And what it is that has made comic book movies so distasteful in the past? The cheese factor. Since I’ve not read Tank Girl, I’m not sure how true the movie was to the comic, but the campiness was firing on all cylinders, and made it incredibly difficult to forget you were watching a movie based on a cheeseball comic book. Which was probably the intention. But it didn’t work all the time.
It felt like a 1.5 hour commercial for the series. And though I find myself intrigued, and considering taking a gander at the book…I’m not certain TankGirl will ever make any Top 10 comic movie lists I put together. And on that note – here’s a Top 10 List:
This review is going to be tempered with the admonishment that I consumed one shot of alcohol, an alcoholic beverage – and three slices of pizza JUST before seeing this movie.
So – I was a bit giddy and giggly as I entered the theatre, and may not have been in my right mind for much of the first half.
And as with Hellboy 2 – it might be a statement of the movie itself if one of my favorite aspects was “The Watchmen” trailer – which had me in AWE! I’m sorry, but this film has the potential to become my all-time favorite comic book movie. It’s finally a film that I know the source material well, and it looks visually stunning. There is so much meaty content to this picture, even Zak Snyder could not fuck it up.
Another fun aspect of TDK was going to a Friday night release in a packed theatre, with people who actually seemed genuinely excited to see the flick. As opposed to the last couple of screenings I’ve endured, where the general audience response was fairly lackluster.
Batman knows how to pack ’em in.
As for the film itself – I am going to say it is a worthy runner-up to Batman Begins. It’s following the trend of “serious” Comic Book film adaptations that don’t mince around too heavily in cheese-pot dialogue and too many shots of spandex.
In fact – remove the silly names like “Batman, Joker, Two Face” etc, and you pretty much have yourself a modern day action movie. There were heavy themes such as terrorism, and a commentary on heroes and villains that I thought was intriguing. I’m not very familiar with the Batman comic mythos, or even the TDK source material, but I felt like it was doing DC’s favorite caped crusader justice. Ah, justice was a theme too! How proper.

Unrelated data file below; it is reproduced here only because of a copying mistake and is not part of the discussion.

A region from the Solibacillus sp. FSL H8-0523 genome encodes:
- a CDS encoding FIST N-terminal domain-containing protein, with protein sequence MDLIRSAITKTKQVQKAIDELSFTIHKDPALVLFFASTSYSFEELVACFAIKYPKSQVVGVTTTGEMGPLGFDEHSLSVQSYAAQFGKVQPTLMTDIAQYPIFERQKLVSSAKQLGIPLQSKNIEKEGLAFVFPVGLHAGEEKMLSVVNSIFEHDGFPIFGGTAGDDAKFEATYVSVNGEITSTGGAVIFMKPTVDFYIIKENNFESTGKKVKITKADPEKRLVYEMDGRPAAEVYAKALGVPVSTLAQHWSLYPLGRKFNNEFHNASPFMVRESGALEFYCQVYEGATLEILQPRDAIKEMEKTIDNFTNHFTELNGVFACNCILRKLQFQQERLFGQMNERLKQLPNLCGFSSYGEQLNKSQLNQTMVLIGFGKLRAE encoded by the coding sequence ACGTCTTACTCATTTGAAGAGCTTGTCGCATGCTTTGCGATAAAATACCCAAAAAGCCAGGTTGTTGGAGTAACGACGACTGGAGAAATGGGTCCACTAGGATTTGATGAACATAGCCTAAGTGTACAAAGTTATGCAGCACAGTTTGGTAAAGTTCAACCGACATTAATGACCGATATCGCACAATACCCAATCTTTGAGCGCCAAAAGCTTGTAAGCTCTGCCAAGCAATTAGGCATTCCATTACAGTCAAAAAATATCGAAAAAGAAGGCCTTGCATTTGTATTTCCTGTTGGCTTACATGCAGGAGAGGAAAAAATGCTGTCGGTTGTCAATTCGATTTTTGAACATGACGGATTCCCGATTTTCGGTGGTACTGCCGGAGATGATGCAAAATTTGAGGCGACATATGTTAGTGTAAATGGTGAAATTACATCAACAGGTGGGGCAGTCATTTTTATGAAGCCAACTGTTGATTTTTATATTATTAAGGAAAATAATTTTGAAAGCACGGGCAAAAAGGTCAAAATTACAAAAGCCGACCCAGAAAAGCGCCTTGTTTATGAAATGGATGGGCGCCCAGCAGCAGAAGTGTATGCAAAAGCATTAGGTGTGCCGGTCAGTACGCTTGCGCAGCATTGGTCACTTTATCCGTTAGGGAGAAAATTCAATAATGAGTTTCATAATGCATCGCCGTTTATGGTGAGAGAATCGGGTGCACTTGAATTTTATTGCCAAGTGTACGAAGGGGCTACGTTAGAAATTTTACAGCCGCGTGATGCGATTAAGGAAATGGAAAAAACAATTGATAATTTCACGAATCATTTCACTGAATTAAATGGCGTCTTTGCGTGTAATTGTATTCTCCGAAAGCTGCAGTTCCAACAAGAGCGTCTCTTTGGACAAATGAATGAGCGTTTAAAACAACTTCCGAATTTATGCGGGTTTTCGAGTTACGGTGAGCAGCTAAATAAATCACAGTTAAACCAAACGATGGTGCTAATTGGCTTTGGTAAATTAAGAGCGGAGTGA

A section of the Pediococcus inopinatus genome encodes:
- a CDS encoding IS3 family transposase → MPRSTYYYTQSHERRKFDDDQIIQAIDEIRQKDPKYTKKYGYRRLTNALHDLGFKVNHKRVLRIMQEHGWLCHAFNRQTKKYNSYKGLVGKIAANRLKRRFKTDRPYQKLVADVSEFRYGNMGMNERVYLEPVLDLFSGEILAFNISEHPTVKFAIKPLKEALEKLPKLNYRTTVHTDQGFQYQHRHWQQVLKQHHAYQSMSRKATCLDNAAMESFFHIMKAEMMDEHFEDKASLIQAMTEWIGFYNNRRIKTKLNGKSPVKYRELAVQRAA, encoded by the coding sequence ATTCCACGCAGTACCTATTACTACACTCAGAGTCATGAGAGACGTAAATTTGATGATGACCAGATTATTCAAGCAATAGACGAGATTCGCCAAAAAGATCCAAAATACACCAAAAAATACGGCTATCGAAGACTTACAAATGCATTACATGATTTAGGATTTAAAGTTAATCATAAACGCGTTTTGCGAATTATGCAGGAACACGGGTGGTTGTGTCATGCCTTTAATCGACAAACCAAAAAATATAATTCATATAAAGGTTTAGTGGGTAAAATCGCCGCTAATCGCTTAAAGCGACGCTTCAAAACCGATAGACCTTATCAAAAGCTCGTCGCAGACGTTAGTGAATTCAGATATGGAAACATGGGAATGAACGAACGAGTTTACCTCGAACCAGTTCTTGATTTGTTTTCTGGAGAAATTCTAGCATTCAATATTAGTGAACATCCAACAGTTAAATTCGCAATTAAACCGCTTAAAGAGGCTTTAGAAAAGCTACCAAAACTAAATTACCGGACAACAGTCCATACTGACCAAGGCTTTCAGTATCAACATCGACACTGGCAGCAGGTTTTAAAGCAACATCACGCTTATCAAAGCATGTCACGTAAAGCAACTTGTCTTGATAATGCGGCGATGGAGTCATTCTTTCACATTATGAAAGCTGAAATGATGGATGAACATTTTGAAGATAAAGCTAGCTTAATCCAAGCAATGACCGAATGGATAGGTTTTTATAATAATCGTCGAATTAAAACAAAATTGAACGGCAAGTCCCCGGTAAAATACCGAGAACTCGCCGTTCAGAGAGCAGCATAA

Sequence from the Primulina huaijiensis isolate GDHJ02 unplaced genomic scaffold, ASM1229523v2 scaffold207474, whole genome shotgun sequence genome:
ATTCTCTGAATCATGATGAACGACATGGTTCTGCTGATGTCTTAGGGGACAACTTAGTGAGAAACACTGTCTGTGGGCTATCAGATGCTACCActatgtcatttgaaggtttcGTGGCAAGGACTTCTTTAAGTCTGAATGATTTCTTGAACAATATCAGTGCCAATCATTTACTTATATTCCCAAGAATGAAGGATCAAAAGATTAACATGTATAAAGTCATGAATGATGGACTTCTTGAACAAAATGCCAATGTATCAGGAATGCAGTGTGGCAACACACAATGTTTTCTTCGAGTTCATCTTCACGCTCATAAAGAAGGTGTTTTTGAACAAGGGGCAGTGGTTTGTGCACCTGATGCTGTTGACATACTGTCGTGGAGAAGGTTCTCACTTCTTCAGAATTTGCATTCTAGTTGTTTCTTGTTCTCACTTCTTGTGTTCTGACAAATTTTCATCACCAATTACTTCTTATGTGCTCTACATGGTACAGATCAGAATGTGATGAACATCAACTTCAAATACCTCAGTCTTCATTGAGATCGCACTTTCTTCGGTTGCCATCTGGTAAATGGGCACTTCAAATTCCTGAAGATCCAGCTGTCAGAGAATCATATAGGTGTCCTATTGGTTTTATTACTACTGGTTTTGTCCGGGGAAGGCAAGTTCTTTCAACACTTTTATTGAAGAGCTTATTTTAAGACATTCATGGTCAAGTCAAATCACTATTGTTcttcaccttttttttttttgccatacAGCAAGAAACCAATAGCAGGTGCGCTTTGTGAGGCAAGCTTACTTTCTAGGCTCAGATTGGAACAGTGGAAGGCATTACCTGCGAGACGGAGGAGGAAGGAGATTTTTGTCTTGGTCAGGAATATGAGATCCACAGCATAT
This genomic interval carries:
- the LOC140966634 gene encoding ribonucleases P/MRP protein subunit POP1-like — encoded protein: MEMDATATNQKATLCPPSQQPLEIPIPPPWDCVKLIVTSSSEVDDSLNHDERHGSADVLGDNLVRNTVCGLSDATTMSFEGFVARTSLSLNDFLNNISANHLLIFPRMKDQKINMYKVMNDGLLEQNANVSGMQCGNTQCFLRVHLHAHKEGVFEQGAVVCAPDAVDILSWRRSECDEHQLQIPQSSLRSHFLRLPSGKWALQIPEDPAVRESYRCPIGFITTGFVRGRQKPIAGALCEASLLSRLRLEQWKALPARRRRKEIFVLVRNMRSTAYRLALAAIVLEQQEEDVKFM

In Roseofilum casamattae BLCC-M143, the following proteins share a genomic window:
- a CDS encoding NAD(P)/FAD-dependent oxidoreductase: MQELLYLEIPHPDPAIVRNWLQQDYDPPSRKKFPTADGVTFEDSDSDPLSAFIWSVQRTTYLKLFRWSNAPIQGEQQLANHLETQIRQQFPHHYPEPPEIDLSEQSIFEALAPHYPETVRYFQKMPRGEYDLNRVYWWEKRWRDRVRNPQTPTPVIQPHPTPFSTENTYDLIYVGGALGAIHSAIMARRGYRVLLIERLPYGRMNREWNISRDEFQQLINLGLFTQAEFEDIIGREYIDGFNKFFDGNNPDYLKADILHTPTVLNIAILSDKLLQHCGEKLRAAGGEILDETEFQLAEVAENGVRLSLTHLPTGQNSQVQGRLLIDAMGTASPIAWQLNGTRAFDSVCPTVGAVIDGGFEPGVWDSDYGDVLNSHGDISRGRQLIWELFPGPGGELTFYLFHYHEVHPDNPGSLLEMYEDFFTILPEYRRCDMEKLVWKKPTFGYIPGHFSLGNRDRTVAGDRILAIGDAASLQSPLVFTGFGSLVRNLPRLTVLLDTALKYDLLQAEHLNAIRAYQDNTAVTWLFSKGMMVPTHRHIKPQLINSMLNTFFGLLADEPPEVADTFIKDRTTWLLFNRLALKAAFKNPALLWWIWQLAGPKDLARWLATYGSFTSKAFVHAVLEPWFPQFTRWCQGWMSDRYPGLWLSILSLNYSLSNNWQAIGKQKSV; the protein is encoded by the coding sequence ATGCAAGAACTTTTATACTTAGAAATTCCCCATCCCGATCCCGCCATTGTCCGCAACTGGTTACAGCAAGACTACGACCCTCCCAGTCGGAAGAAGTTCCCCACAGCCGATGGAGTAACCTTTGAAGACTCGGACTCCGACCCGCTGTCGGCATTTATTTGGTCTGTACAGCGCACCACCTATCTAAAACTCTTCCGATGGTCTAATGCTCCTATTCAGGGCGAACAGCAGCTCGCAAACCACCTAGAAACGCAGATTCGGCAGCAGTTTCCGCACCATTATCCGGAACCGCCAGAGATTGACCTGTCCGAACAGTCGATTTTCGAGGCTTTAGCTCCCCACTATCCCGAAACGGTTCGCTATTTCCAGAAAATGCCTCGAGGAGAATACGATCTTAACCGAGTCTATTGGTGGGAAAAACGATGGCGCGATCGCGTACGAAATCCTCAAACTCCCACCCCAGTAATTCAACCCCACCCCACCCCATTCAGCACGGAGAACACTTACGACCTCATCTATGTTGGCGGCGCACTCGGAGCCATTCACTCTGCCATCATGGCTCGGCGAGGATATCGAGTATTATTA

I will admit to liking the Villains better than the bat. Heath Ledger pulled off an amazingly eerie performance, with so many disturbing and somehow unique character ticks…I think his portrayal will probably be legendary.
Also notable – Morgan Freeman (when is he NOT good? Oh yeah, Wanted) as Lucius Fox, and Michael Caine as Alfred were charming. Together these characters had some of the meatier dialogue in the film. In fact, I would say they were almost scene stealing.
Thumbs up to Christopher Nolan for recognizing their potential to spice up these bit parts, and bringing real heart to a film that was overall very dark.
It was dark, insanely fast paced AND LONG. Holy crap – I had no idea this film was three hours going in, but it definitely felt like three hours coming out. Not that I would say three hours wasted. It was worth seeing, but it had a little bit of “Return of the King“-itis, in that I spotted at least three to four distinct endings that were not really endings.
I’m a bit bummed by the ACTUAL ending, which I won’t divulge here…but I was hoping for more screen time out of this particular character. Nuts to all that, I suppose.
Today is one of the happiest days o’ the year: Free Comic Book Day.
The only day of the year that you can wander into your local comic book store and pick up a free book. The idea is to get the kids hooked while receiving a free comic book. There are lots of choices available for the kiddies, but a few that the adults will like too.
And while I’ve never been a huge fan of Superman, this one doesn’t look half bad either.